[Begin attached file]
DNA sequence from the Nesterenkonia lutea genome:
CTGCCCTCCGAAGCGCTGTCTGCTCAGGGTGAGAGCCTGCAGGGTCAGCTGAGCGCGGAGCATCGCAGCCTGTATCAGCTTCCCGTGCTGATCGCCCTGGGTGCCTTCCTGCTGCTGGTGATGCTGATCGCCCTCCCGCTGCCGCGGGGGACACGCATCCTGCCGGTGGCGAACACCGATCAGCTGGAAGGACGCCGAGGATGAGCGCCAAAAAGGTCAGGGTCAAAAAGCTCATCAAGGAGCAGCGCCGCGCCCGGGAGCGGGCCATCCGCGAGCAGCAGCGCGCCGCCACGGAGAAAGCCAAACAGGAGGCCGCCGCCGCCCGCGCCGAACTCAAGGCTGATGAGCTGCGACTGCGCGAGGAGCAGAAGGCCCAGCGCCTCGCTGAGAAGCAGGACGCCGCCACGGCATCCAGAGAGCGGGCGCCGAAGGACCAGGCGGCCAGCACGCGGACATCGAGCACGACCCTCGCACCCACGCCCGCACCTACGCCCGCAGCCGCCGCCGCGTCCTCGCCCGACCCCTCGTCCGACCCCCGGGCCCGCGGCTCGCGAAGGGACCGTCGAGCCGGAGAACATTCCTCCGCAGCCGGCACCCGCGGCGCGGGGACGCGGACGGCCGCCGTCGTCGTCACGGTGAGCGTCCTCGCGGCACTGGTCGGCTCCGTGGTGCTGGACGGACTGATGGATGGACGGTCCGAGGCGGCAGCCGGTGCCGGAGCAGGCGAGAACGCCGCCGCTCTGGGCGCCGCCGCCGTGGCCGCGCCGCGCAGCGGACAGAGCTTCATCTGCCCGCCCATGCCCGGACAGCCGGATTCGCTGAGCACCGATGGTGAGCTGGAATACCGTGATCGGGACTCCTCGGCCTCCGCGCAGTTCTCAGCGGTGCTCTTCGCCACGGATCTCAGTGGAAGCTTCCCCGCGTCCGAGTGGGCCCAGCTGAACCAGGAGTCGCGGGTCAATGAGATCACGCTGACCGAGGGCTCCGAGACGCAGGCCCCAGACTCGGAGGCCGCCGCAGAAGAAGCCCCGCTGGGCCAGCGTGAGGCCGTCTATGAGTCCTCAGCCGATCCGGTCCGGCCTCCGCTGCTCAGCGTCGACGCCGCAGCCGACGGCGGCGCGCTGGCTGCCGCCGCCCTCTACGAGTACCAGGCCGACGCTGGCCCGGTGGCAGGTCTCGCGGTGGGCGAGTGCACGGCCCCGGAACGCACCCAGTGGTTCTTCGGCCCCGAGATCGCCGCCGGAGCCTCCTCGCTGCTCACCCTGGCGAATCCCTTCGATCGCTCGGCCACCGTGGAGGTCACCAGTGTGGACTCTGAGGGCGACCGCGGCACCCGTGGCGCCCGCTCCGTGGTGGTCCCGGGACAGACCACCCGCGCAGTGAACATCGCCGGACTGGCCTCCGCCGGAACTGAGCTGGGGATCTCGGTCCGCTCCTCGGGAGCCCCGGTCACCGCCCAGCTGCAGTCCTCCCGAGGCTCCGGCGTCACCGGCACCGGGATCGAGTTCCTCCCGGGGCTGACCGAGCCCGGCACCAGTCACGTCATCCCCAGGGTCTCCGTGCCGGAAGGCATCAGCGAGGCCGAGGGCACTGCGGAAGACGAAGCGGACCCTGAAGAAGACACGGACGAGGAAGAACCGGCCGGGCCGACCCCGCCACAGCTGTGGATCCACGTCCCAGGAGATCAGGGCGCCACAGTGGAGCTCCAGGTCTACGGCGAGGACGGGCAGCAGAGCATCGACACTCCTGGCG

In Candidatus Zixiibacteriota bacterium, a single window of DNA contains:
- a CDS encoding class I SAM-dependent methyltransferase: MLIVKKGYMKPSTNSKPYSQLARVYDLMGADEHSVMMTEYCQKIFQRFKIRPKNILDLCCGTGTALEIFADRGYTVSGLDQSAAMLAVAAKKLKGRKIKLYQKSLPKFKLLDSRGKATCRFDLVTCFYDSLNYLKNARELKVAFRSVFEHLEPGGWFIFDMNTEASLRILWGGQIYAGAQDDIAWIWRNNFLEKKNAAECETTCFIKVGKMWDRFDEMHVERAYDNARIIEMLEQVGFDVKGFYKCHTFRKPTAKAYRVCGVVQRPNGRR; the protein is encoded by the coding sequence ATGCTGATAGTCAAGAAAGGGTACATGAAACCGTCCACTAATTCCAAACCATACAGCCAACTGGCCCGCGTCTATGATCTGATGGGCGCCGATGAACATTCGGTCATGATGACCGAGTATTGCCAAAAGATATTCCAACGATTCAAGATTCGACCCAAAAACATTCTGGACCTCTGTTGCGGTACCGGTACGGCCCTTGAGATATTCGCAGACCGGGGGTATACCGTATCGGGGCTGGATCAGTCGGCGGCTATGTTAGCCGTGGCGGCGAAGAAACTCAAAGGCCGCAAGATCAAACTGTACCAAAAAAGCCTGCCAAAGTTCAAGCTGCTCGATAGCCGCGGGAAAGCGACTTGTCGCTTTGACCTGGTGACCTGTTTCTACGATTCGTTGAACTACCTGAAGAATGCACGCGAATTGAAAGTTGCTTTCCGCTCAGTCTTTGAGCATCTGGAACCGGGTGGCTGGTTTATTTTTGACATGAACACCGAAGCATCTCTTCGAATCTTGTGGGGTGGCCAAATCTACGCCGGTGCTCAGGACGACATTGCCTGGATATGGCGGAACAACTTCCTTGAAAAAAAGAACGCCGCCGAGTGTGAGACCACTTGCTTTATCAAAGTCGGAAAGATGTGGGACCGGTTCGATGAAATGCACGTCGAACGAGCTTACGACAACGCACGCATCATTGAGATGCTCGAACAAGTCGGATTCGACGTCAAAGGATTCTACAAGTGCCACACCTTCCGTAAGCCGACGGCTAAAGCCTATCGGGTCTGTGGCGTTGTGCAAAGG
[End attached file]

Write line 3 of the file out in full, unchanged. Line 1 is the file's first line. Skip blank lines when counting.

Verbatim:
In Candidatus Zixiibacteriota bacterium, a single window of DNA contains: